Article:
• Increased safety: Antidepressants may lead to adverse drug reactions. PGX testing can help eliminate the medications most likely to cause an issue.
  • Reduced cost: The trial-and-error process historically used can result in the need to try multiple different medications, multiple dose adjustments, and more frequent visits. PGX testing saves both time and money. Patients suffering from severe depression or bipolar commonly try multiple medications before finding complete symptom relief.

Types of Genetic Variations That Can Impact Medication Metabolism

  • Single Nucleotide Polymorphisms (SNPs): The most common change in our genes is one small change in a single nucleotide base of the DNA sequence. (Nucleotides are the building blocks that make up our DNA.) This is like changing the spelling of a word by one letter causing the upcoming word to have a different meaning or is not a word at all.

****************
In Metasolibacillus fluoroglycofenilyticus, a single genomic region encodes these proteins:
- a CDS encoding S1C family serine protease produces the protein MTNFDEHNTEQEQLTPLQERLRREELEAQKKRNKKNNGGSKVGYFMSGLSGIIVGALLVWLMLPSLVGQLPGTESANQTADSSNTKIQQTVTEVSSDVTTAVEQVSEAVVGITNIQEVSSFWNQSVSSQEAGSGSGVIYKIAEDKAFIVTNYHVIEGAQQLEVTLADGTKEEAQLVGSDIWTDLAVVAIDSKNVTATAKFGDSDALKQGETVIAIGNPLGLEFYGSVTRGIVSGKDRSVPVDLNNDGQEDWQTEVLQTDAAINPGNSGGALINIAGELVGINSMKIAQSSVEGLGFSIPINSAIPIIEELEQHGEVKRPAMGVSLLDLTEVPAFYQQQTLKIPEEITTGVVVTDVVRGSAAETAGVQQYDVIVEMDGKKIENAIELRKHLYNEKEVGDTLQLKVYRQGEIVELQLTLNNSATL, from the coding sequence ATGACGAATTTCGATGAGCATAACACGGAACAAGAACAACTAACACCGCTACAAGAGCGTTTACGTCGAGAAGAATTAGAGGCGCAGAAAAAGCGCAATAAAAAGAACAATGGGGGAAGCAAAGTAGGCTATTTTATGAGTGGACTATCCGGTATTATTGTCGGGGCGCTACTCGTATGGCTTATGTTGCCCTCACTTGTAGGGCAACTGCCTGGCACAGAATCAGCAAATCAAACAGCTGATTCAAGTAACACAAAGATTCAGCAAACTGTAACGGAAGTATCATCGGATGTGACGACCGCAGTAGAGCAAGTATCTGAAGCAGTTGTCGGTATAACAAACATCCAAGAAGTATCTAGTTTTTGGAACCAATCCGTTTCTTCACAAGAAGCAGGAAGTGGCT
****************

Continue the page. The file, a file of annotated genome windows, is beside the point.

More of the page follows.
• Insertions and deletions: Similar to SNPs but with a nucleotide being added or removed. This is when DNA ‘words’ are changed by adding or deleting ‘letters’. Often these genes become non-functional.
  • Copy Number Variations (CNVs): Some genes are more likely to be duplicated than others. The duplication may lead to the production of extra copies of certain enzymes.  CNVs can change gene dosage and affect protein activity. This can alter drug metabolism or response for enzymes and targets. Some of these genes can end up having multiple copies, the larger the copy number the greater the impact.
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How the Test Works for Antidepressants

Explanation of how the DNA Test for Antidepressants Works

A DNA test for antidepressants analyzes an individual's genetic makeup to determine how they may respond to multiple psychological medications. Genetic variations related to drug metabolism and response are identified to guide treatment decisions and personalize medication choices. Your depression disorder, along with your medical history and blood tests results, guides the type of treatment chosen. Precision medicine takes your entire history into account. Pharmacogenetic testing serves an integral part.